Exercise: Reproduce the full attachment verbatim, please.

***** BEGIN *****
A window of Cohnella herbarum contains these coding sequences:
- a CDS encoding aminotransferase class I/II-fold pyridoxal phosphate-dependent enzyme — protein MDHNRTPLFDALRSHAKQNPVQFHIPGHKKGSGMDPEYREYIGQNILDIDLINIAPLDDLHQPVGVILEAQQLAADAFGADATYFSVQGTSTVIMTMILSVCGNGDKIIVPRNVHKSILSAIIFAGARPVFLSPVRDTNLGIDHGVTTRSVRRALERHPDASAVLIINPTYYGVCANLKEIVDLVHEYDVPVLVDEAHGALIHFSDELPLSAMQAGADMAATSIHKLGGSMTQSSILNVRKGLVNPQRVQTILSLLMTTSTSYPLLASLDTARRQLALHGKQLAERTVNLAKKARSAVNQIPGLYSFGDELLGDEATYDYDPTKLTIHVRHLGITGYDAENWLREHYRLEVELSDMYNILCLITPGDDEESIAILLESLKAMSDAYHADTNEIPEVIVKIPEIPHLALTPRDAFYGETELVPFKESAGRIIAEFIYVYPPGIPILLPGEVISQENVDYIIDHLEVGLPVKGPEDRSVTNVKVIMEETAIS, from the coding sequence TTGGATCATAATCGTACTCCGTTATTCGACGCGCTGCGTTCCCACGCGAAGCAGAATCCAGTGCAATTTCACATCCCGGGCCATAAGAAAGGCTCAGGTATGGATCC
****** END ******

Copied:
A window of Cohnella herbarum contains these coding sequences:
- a CDS encoding aminotransferase class I/II-fold pyridoxal phosphate-dependent enzyme — protein MDHNRTPLFDALRSHAKQNPVQFHIPGHKKGSGMDPEYREYIGQNILDIDLINIAPLDDLHQPVGVILEAQQLAADAFGADATYFSVQGTSTVIMTMILSVCGNGDKIIVPRNVHKSILSAIIFAGARPVFLSPVRDTNLGIDHGVTTRSVRRALERHPDASAVLIINPTYYGVCANLKEIVDLVHEYDVPVLVDEAHGALIHFSDELPLSAMQAGADMAATSIHKLGGSMTQSSILNVRKGLVNPQRVQTILSLLMTTSTSYPLLASLDTARRQLALHGKQLAERTVNLAKKARSAVNQIPGLYSFGDELLGDEATYDYDPTKLTIHVRHLGITGYDAENWLREHYRLEVELSDMYNILCLITPGDDEESIAILLESLKAMSDAYHADTNEIPEVIVKIPEIPHLALTPRDAFYGETELVPFKESAGRIIAEFIYVYPPGIPILLPGEVISQENVDYIIDHLEVGLPVKGPEDRSVTNVKVIMEETAIS, from the coding sequence TTGGATCATAATCGTACTCCGTTATTCGACGCGCTGCGTTCCCACGCGAAGCAGAATCCAGTGCAATTTCACATCCCGGGCCATAAGAAAGGCTCAGGTATGGATCC